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Bribery for Business

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Cracking Down on Bribery for Business

On January 19, 2007, the managers of seven multinational corporations operating in China received some bad news: the Shanghai police announced the rest of 22 business people on suspicion of bribery.

Shady deals are nothing new in China-the country's complex anti-bribery laws are not open in force rigorously-but the arrest came as a shock to the multinational corporations.

In many respects, China's laws resemble the U.S. anti-bribery law, the Foreign Corrupt Practices Act (FCPA) of 1977. The FCPA prohibits payments to foreign officials for the purpose of obtaining or keeping business. However, the FCPA alone was insufficient because of considerable concern that U.S. companies would be operating at a disadvantage against foreign companies who routinely paid bribes. In some countries companies even were permitted to deduct the cost of such bribes as business expenses under taxes.

In 1997, the United States was among the Organization for Economic Cooperation and Development (OECD) members who signed the OECD Convention on Combating Bribery of Foreign Public Officials in International Business Transactions. Today, nearly 40 countries pledge compliance with the OECD agreement that prohibits corporate bribery to obtain business.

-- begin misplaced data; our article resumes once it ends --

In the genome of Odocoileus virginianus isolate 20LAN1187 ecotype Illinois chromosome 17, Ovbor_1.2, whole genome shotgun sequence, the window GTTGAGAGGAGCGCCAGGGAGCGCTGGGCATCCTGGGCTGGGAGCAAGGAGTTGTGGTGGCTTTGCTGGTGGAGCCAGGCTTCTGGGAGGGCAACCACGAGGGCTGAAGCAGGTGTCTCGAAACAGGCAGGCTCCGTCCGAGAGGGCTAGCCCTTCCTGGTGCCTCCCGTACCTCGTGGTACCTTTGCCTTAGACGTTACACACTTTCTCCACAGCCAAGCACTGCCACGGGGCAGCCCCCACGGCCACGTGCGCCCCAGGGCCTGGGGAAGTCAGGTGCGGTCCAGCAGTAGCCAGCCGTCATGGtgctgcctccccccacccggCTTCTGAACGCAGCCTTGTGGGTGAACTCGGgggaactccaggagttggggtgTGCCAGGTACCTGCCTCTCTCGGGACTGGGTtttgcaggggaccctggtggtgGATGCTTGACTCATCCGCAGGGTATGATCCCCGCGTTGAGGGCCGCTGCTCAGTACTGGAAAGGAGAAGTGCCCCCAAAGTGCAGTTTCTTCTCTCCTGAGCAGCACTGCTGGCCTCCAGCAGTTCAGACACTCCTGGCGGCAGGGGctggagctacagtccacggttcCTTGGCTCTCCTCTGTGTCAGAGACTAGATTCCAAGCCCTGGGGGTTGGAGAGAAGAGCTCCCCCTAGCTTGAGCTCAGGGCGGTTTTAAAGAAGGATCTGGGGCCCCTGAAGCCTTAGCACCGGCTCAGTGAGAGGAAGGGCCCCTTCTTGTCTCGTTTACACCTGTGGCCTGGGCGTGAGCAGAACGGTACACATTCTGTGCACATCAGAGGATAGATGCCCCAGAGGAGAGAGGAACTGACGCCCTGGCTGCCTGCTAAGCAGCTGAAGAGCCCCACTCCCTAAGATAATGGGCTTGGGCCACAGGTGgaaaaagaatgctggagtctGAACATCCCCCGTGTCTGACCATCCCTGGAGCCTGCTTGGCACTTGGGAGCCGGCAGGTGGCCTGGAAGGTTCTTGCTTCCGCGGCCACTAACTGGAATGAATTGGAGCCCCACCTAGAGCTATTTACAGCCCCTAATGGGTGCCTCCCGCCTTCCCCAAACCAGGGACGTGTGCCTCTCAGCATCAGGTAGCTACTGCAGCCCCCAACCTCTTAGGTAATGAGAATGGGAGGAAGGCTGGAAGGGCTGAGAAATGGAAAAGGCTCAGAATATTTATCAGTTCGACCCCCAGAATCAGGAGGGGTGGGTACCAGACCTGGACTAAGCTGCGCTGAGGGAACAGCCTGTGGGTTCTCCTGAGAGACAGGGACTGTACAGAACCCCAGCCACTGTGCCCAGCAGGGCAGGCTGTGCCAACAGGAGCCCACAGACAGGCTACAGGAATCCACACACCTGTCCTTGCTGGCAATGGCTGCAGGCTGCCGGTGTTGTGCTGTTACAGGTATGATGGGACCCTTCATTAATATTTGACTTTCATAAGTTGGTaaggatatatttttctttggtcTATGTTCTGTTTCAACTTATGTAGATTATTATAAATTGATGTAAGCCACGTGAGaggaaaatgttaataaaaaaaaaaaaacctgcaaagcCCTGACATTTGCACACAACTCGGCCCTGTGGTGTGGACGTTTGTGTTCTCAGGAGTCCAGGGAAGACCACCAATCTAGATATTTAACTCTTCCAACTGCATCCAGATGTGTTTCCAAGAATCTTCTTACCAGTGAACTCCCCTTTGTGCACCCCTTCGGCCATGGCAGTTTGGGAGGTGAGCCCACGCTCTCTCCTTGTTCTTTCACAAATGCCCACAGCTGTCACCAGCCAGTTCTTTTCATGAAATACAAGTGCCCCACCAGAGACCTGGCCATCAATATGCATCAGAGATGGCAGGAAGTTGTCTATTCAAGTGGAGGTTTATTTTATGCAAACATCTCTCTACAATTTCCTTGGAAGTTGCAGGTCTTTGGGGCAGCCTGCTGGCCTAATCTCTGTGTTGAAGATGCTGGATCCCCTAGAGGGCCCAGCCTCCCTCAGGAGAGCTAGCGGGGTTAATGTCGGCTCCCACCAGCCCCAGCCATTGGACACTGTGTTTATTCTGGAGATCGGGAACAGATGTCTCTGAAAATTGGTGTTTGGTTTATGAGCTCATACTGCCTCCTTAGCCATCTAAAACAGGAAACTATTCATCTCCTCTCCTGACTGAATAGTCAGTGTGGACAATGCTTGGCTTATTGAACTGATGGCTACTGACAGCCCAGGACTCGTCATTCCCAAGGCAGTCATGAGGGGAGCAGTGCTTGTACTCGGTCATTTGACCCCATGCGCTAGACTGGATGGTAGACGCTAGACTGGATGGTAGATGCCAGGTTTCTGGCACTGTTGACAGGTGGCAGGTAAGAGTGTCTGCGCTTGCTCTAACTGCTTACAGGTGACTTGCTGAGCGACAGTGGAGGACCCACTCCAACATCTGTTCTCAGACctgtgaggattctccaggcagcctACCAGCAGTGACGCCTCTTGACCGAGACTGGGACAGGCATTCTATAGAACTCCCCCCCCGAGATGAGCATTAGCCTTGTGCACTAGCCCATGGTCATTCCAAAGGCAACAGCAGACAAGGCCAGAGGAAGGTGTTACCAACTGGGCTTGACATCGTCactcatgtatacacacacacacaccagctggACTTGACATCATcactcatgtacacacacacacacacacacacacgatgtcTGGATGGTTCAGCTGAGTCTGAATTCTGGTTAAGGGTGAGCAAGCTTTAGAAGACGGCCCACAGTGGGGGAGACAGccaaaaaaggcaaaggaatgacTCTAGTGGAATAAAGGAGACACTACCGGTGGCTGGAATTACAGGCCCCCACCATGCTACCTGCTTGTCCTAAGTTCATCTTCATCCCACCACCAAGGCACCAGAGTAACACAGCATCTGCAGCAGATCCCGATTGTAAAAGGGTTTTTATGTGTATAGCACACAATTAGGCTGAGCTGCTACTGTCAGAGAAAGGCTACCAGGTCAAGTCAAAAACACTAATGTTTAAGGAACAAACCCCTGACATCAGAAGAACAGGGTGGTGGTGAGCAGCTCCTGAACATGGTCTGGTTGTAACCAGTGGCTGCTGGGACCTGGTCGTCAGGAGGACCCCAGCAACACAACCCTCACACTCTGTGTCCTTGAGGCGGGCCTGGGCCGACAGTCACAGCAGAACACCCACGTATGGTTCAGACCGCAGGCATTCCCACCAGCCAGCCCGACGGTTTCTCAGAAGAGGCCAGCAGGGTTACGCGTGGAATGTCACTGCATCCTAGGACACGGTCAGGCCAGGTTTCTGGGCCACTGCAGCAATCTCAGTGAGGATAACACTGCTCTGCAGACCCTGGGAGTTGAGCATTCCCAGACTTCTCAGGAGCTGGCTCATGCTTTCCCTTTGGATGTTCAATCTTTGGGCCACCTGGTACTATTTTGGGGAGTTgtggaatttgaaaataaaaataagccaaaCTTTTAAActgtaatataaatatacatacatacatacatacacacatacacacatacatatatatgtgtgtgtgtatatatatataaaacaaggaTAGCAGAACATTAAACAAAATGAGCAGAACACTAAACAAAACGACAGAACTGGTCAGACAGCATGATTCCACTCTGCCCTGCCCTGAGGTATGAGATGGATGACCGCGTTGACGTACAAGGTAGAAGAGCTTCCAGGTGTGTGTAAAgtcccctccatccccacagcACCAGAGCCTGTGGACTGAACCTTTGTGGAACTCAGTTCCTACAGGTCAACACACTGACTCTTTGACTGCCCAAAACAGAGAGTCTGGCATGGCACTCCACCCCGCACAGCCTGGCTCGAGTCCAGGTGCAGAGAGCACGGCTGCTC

Not all competitors uphold the same standards in international trade. In the survey published in October 2006 by control risks and the law firm of Simmons & Simmons, more than 40% of the 350 respondents said they had lost new business at some point during the prior 5 years because a rival had paid a bribe. What is more, most respondents had little or no understanding of their own countries anticorruption laws. This could explain why many companies wrongly assume that they can circumvent the laws by hiring local intermediaries, who may then pay local officials and business contacts on their behalf. Unknown to these companies, both direct and indirect payments are illegal in many jurisdictions.

Criminal sanctions against bribing foreign officials can result in a fine of up to $2 million for corporations. Officers, directors, stockholders, employees, and agents are subject to a fine of up to $100,000 and imprisonment for up to five years. This seems a very stiff penalty for running afoul of law that prohibits payments to Chinese officials of more than 200 renminbi ($25.80)-less than the cost of dinner at many restaurants in Shanghai.

What are some steps multinational corporations can take to make sure that their employees are in compliance with local anti-bribery laws?

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What are some steps multinational corporations can take to make sure that their employees are in compliance with local anti-bribery laws?
There are several steps that multinational corporations can take to make sure that their employees are in compliance with local anti-bribery laws. First, it is necessary to include in the code of conduct of the ...

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  • MBA, Eastern Institute for Integrated Learning in Management
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